The Student and the Teacher 2: a high degree of the attainable

The student strode down the street with a springy step. The heavy back-pack seemed light and the sunshine was exquisite.

“My teacher is waiting for me!” the student thought merrily, arriving in front of the school and pushing on the door. It clanged. Locked. Temporarily thwarted, the student picked out a sunny spot to wait for the teacher to show up.

The student recognized the teacher from the distance by only his stride- the way his figure swayed easily from side to side when he stepped- and his pointy hat.

“Good morning!” the student greeted the teacher with a wide grin.
“Good morning!” the teacher returned both, giving the student’s hand a quick squeeze, and unlocking the door.

Bright and early. They got situated and the teacher brought out a list of vocabulary words for the student to learn.

“Here, memorize these and we’ll have a quiz in five minutes.”
“What?!” exclaimed the student, looking at the list in dismay. “Teacher, I want to do as you say, but the list is so long. I could never memorize these fifty words in five minutes.”

The teacher smiled a knowing smile, but as to what he seemed to ‘know’ baffled his pupil. “I know, I know. Just try.” He patted his student on the shoulder and then used that hand to guide the student to a seat.

A puzzled look replaced the initial shocked one. “I know!” the teacher said again.
“Um, well teacher, you know that I get headaches if I read small words for so long. In the past, we’ve dealt with this problem, so we’ve switched to small short lists so I can remember and not get headaches.”

The teacher’s smile hadn’t wavered for a second. “I know, I know. “But you should try. You have to build your memory. You have to build your power. Your memory is weak.”
“But I get. HEADACHES. I thought you knew…Physically, I can’t do it…” The student glanced up, seeing the teacher’s smile vanishing, and then felt kind of pathetic for saying, ‘can’t.’
“Okay I’ll try.”
“Good. Do it,” the teacher commanded.

The student bent over the paper and focused hard on the first set of words. Repeating them over and over, writing them a few times, but hurrying on to the next one. The student poured all possible mental energy into it, and before long, started getting a headache.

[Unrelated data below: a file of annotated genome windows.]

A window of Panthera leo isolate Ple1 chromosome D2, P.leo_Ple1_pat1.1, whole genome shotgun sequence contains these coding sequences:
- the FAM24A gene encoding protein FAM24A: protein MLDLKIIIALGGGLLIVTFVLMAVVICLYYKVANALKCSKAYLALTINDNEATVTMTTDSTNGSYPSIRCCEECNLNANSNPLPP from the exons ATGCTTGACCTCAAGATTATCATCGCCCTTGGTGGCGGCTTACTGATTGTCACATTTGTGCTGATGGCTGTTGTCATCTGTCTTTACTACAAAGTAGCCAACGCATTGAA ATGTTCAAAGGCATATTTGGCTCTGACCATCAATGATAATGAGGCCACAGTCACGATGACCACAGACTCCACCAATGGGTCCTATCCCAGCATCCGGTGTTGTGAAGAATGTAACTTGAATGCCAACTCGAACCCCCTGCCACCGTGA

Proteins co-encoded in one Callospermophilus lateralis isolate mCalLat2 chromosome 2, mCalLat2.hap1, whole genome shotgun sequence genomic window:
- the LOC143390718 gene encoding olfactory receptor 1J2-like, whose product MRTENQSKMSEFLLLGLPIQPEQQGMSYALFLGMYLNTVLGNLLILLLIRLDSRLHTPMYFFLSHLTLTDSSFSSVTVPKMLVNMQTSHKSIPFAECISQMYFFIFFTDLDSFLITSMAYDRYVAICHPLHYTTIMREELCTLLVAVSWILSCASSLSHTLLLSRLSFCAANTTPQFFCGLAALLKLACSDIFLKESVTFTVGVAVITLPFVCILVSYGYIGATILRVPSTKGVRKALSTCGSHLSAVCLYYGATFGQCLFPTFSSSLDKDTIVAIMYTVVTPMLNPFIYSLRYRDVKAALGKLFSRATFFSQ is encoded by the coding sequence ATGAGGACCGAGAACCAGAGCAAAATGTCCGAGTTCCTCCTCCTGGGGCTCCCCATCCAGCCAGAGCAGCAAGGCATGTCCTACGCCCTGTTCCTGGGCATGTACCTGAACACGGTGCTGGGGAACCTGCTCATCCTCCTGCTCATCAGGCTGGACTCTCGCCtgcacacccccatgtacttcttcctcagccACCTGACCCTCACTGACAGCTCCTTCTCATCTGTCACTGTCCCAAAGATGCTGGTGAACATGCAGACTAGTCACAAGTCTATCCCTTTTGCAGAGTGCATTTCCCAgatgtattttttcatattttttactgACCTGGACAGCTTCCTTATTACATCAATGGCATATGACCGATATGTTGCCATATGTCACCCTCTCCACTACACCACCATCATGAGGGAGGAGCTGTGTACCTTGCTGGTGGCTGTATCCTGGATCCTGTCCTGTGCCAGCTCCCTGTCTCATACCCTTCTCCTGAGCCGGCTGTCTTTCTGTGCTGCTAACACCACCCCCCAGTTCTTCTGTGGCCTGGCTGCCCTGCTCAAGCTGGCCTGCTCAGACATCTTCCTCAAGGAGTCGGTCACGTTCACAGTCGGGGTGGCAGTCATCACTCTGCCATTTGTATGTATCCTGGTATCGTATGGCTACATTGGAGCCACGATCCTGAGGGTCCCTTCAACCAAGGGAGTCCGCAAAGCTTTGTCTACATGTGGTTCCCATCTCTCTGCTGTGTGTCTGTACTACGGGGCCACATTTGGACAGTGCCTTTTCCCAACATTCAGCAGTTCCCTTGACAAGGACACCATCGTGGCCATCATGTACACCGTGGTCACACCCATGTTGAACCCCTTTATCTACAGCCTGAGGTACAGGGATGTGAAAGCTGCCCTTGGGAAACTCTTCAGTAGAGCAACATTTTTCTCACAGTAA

The student communicated this to the teacher, chagrined.

“You know, you don’t have to focus so hard sometimes,” the teacher said, standing over the student’s shoulder. “You should adjust your study habits. Relax, maybe skim.”

The student shifted back to the words, managing to skim the remainder of the list, before time was up.
“Okay, quiz time,” the teacher said, whisking away the list and replacing it with a blank white sheet.
The student struggled through it, while not doing so well, didn’t fail either. Sitting back and l reflecting, the student said, “I could almost recall a few of the ones I skimmed, but wasn’t sure. My head is killing me. I still think a shorter list would be more beneficial to me. I’ve tried taking medicine, going to the doctor, smaller lists, etc, and it’s something I just can’t help…”

“You complain too much! Too many excuses!” the teacher laughed, swatting the student over the head.
The student got angry. What was wrong with the teacher? For years the teacher could see that the student got headaches, so they made short lists to avoid it.

Lately, the student hadn’t been remembering so many words. Then a thought occurred to the student. “I might not be able to do everything. But, if I try to do it all, I’ll reach a higher point than if I hadn’t tried at all. I need to make the most effort to do the most in any situation. If I push myself to do something that seems impossible, I’ll still be able to achieve a small portion of that goal. If I’d refused the list of 50 questions, I never would have remembered ten.”

The student looked up at the teacher, a hint of a smile on the lips. It wasn’t only ‘memory’ the teacher was trying to build. It was resolution. “I think I understand,” the student said out-loud quietly. “You wanted to make me realize that I have to try to do the impossible, or else I can never achieve the a high degree of the attainable.”

The teacher merely packed up his bags. “You’re smart,” he said. “You understand what I try to say.”
“But teacher…”
“I still have a headache.”
This earned a sharp glance.
“And I make too many excuses, don’t I? Okay, I got it! I understand!”
“You understand?”
The teacher finished packing with a laugh. “Finally!”…